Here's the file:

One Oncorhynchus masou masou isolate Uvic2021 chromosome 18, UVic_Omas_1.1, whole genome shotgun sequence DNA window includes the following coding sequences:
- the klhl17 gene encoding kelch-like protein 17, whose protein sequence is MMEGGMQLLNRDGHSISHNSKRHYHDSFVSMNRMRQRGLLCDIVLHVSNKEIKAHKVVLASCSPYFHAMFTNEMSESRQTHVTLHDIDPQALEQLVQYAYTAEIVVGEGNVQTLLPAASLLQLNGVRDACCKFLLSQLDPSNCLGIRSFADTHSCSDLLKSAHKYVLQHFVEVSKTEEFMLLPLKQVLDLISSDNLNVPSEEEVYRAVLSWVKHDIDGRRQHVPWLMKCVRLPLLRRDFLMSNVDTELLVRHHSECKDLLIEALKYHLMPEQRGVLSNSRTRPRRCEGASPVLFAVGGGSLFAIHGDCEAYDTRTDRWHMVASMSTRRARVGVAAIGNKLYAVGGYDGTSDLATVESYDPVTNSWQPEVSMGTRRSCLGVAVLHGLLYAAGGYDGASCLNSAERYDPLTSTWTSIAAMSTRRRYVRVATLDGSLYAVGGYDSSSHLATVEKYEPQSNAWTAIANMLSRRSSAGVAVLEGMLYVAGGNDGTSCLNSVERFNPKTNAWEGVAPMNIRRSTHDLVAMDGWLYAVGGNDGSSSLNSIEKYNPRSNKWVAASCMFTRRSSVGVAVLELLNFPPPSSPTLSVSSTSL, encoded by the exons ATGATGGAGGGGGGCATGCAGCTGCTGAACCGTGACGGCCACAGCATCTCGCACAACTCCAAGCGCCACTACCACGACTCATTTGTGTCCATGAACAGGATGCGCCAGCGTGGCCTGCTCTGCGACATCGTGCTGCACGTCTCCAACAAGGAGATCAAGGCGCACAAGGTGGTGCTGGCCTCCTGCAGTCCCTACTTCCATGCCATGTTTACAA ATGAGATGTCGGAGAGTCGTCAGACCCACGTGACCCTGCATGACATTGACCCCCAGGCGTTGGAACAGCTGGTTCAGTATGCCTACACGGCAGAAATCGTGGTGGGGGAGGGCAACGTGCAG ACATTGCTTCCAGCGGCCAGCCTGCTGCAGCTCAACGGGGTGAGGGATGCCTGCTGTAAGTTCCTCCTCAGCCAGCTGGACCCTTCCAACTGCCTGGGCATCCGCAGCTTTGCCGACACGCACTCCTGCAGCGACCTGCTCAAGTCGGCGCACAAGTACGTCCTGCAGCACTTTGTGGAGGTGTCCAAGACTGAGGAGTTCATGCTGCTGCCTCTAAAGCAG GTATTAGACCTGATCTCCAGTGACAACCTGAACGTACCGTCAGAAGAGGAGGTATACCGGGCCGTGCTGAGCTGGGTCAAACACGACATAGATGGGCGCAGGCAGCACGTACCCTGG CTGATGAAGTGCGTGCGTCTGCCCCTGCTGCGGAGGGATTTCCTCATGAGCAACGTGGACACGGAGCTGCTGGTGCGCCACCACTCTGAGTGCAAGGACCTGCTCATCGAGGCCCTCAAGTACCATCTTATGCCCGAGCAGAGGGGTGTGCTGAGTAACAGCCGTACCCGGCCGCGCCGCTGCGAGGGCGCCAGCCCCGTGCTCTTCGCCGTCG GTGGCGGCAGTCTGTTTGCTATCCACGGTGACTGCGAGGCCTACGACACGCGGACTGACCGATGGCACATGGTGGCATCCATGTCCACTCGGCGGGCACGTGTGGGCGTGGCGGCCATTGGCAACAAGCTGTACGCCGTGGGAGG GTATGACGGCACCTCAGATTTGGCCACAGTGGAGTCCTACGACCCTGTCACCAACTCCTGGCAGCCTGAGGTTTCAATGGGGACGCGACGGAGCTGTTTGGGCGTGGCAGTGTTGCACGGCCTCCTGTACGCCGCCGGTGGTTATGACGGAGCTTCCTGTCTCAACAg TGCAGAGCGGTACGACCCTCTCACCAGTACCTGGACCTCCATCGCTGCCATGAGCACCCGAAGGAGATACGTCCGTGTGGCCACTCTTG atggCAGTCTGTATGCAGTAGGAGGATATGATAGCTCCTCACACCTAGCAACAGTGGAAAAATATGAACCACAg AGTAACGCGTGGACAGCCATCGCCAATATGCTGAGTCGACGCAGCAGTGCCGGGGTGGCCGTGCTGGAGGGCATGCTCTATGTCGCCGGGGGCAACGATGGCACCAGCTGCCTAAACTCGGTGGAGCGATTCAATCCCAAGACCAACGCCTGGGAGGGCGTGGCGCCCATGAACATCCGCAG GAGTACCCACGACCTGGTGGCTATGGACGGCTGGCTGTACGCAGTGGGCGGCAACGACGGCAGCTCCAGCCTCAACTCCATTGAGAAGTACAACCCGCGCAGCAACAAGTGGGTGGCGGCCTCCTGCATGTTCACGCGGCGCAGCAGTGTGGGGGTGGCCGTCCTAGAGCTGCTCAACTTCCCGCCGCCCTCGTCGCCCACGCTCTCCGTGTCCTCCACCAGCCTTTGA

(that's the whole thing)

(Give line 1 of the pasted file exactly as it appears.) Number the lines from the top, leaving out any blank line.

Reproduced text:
One Oncorhynchus masou masou isolate Uvic2021 chromosome 18, UVic_Omas_1.1, whole genome shotgun sequence DNA window includes the following coding sequences: